What is CEO Fraud?


Email has long been a core tool for business communications, whether it was directed internally, towards the employees or externally, towards suppliers, clients and other businesses.

Being such a vital tool for communication, the email is often subject to cyber attacks from hackers trying to steal your company’s money.

You may have heard of spam, phishing and spoofing as email threats to your data and computer, but have you heard of CEO Fraud?


Keep reading to find out what CEO Fraud is, discover 3 real-world examples and what to do to protect your company.

What is CEO Fraud?

FBI defines CEO Fraud as follows:

“A sophisticated scam that often targets employees with access to company finances and trick them using a variety of methods like social engineering and computer intrusions into making wire transfers to bank accounts thought to belong to trusted partners but instead belong to accounts controlled by the criminals themselves.” (source: fbi.gov)

This fraud is targeting businesses working with foreign suppliers and/or businesses that regularly perform wire transfer payments.

The scammers don’t discriminate: they target large corporations as well as small to medium sized companies.

This fraud originated in Nigeria but has spread throughout the world.

[bctt tweet=”In the last year, FBI reported the loss of over $3.7 billion due to CEO Fraud.” username=”brand_minds”]

How does CEO Fraud work?

The cybercriminals hack the email of an executive and use it to send email messages to a targeted employee working in the financial or accounting department. The impersonating message contains instructions to transfer funds to a specific bank account controlled by the scammer.

Why is this type of fraud so dangerous?

Using deception, the cybercriminals make the emails look credible and familiar. The employee doesn’t suspect it as being fake for a second. Because the scammers are leveraging the influence and authority of a top executive or CEO, this type of fraud came to be known as the CEO Fraud.

Here is a sample of an email designed to trick the targeted employee:


source image: blog.trendmicro.com

3 real-world examples of CEO Fraud

  1. Etna Industrie, France

Etna Industrie employs 50 people and has been making industrial equipment on the outskirts of Paris for nearly 75 years. In 2016, the company became a victim of CEO Fraud.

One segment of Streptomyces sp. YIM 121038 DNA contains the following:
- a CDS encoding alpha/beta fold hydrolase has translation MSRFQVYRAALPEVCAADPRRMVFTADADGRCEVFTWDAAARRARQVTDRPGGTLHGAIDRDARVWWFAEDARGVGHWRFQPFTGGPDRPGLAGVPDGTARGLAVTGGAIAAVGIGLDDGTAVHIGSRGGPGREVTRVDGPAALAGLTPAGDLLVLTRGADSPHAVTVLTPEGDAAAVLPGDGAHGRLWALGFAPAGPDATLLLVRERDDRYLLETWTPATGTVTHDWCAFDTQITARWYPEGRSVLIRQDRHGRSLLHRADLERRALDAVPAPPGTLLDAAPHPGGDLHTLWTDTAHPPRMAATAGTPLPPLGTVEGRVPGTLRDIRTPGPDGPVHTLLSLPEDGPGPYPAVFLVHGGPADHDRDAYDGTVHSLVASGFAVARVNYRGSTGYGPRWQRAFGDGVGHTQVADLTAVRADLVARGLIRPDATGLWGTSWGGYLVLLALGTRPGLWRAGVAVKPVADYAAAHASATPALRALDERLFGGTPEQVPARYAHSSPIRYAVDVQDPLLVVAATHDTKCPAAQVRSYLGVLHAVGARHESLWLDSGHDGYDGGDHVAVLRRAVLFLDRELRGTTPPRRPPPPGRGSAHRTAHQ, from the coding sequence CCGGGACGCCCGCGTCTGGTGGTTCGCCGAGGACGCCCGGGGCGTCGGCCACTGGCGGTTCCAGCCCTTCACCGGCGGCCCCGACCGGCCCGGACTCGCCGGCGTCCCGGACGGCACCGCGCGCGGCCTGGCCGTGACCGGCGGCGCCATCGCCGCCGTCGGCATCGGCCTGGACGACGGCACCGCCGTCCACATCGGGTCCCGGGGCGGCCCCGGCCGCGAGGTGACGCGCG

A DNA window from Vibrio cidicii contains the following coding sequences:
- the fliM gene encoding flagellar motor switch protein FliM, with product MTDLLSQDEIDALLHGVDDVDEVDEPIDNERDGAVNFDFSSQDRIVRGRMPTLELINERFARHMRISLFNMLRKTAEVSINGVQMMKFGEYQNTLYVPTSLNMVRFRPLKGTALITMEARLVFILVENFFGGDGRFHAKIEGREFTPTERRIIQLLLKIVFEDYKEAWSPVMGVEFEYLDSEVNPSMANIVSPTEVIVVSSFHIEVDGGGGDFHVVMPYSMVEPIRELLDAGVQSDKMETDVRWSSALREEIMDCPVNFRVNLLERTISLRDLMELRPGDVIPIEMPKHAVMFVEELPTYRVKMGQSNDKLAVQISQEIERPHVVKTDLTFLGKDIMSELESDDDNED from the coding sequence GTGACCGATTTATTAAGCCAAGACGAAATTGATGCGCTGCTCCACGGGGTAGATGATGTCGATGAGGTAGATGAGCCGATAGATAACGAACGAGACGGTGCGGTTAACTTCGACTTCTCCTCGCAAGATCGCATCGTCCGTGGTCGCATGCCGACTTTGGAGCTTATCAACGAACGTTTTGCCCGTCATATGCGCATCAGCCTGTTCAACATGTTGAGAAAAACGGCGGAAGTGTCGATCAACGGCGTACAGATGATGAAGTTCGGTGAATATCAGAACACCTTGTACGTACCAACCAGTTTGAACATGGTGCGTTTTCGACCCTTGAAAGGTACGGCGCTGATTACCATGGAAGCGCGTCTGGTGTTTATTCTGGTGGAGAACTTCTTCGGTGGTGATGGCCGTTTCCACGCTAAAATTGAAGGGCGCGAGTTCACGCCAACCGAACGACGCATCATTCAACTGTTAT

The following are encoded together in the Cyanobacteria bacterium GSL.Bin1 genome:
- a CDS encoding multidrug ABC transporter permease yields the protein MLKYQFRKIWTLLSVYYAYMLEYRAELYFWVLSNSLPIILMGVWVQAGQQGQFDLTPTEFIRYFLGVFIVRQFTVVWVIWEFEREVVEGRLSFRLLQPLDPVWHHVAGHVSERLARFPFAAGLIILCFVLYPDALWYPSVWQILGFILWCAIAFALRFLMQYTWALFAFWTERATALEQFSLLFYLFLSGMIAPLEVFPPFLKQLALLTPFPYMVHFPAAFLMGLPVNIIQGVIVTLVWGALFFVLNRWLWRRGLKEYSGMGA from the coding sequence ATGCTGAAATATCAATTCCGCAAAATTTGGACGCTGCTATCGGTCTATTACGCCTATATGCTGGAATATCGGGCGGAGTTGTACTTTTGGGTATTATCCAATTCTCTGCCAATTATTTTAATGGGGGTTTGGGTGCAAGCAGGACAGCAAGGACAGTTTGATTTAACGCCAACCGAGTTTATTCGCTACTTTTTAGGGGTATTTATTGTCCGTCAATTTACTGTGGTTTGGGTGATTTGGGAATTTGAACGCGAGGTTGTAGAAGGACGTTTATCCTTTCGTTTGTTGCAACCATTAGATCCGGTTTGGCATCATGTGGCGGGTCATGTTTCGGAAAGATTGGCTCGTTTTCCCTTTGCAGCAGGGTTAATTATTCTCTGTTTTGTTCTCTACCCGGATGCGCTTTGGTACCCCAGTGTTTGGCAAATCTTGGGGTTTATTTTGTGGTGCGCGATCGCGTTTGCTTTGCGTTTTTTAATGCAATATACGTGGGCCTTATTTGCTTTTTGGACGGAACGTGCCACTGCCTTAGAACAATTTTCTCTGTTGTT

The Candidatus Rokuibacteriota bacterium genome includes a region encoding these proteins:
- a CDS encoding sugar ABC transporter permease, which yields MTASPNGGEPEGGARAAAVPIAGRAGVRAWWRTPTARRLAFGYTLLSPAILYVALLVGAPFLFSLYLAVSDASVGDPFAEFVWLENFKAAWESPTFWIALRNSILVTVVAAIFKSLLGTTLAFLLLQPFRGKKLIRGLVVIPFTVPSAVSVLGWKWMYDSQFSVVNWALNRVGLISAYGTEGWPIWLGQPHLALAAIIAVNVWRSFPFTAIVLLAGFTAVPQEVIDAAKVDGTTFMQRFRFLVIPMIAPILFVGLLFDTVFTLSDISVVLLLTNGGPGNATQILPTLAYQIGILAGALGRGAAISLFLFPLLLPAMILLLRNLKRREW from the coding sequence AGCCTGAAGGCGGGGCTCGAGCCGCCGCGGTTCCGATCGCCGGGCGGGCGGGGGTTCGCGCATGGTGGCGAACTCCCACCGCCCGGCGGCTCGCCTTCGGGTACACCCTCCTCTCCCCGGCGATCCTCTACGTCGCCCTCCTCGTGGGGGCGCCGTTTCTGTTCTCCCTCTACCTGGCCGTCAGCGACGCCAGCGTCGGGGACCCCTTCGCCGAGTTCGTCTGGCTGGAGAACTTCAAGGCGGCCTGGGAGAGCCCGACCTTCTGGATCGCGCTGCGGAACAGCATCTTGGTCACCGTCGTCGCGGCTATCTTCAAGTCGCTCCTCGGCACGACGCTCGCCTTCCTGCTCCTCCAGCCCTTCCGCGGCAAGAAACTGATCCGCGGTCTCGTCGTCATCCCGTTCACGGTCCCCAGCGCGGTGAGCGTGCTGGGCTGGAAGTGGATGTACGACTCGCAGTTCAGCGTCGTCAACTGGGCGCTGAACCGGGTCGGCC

The company’s accountant received an email from her boss, Carole Gratzmuller announcing that she was buying a company in Cyprus. The email included instructions from Carole as to where to transfer the money.

A total of $542,000 was transferred to foreign bank accounts: the banks held three of the wire transfers up, but $142,000 went through to the scammers. (Source: bbc.com)

  1. FACC Operations GmbH, Austria

FACC Operations GmbH is an Austrian company that produces various airplane parts for companies like Airbus and Boeing.

In 2016, the company announced that it was the victim of a cyber fraud that targeted its financial accounting department.

The financial damage was at $54 million. (Source: news.softpedia.com)

  1. Mattel, U.S.A.

Mattel, the well-known manufacturer of the Barbie doll has fallen victim to the CEO Fraud as well.

In 2016, Mattel was pushing to increase its business in China and had a new CEO at the helm. An executive in the finance department received an email from the newly appointed CEO to wire $3 million for a vendor in China. Mattel has a double-check transfer system in place that each payment must go through.

The payment checked out correctly and the executive wired the funds. Hours later she mentions the money transfer to the CEO who denies having sent such an email.

Mattel quickly asked the help of the Chinese Police which was successful in recovering the money two days later. (Source: news.com.au)

Expert’s Opinion

We talked about CEO Fraud to Mihaela Paun, Bitdefender’s Vice President of Consumer Sales and Marketing.

Here are her recommendations:

“Two major factors converge to the success of CEO fraud: the social component that prompts the employee to comply with the request under the hierarchic pressure and the amount of money that cyber-criminals can make in one shot.

This is why advanced security measures should be complemented by strong internal policies at all times. On the technology side, several aspects financial departments (or any department that works with payments) should take into account are the use of two-factor authentication mechanisms and close monitoring of internal communications impersonating executives. Spam traps can be trained to raise alerts with IT security whenever the sender’s name does not match the associated company e-mail address. E-mail coming from “typosquatted” (impersonating) domain names should be discarded immediately by the antispam filer as well.

On the human side, financial departments should implement strong payment policies. Payments should not be made in the absence of an agreement or purchase order associated with the invoice. The purchase order should clearly state the beneficiary, the maximum amount of money and the bank account number for the payments to be made to. For large amounts of money, extra approvals should be formalized and double checked offline such as calling a trusted phone number.

Security of transactions should be an ongoing effort and every employee should be trained on how to spot phishing attempts, as well as how to report such attempts to the IT department.”

How is your company protecting itself from CEO fraud?

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